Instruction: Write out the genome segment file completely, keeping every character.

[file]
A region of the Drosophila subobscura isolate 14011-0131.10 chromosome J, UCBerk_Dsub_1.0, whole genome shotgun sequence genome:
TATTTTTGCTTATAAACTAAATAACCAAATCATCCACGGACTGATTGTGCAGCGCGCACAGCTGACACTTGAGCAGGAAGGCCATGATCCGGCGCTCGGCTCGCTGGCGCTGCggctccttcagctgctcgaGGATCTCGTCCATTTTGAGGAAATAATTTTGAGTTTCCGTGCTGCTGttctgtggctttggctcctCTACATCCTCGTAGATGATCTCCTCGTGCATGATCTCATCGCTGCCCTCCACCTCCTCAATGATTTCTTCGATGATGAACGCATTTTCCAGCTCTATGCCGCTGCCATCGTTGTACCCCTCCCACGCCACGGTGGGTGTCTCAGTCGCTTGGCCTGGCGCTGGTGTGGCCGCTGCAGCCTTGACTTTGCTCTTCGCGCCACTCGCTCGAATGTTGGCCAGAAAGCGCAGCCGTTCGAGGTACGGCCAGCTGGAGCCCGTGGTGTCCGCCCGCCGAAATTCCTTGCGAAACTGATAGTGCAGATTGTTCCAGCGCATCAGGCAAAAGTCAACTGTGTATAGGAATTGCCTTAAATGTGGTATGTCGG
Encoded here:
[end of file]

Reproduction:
A region of the Drosophila subobscura isolate 14011-0131.10 chromosome J, UCBerk_Dsub_1.0, whole genome shotgun sequence genome:
TATTTTTGCTTATAAACTAAATAACCAAATCATCCACGGACTGATTGTGCAGCGCGCACAGCTGACACTTGAGCAGGAAGGCCATGATCCGGCGCTCGGCTCGCTGGCGCTGCggctccttcagctgctcgaGGATCTCGTCCATTTTGAGGAAATAATTTTGAGTTTCCGTGCTGCTGttctgtggctttggctcctCTACATCCTCGTAGATGATCTCCTCGTGCATGATCTCATCGCTGCCCTCCACCTCCTCAATGATTTCTTCGATGATGAACGCATTTTCCAGCTCTATGCCGCTGCCATCGTTGTACCCCTCCCACGCCACGGTGGGTGTCTCAGTCGCTTGGCCTGGCGCTGGTGTGGCCGCTGCAGCCTTGACTTTGCTCTTCGCGCCACTCGCTCGAATGTTGGCCAGAAAGCGCAGCCGTTCGAGGTACGGCCAGCTGGAGCCCGTGGTGTCCGCCCGCCGAAATTCCTTGCGAAACTGATAGTGCAGATTGTTCCAGCGCATCAGGCAAAAGTCAACTGTGTATAGGAATTGCCTTAAATGTGGTATGTCGG
Encoded here: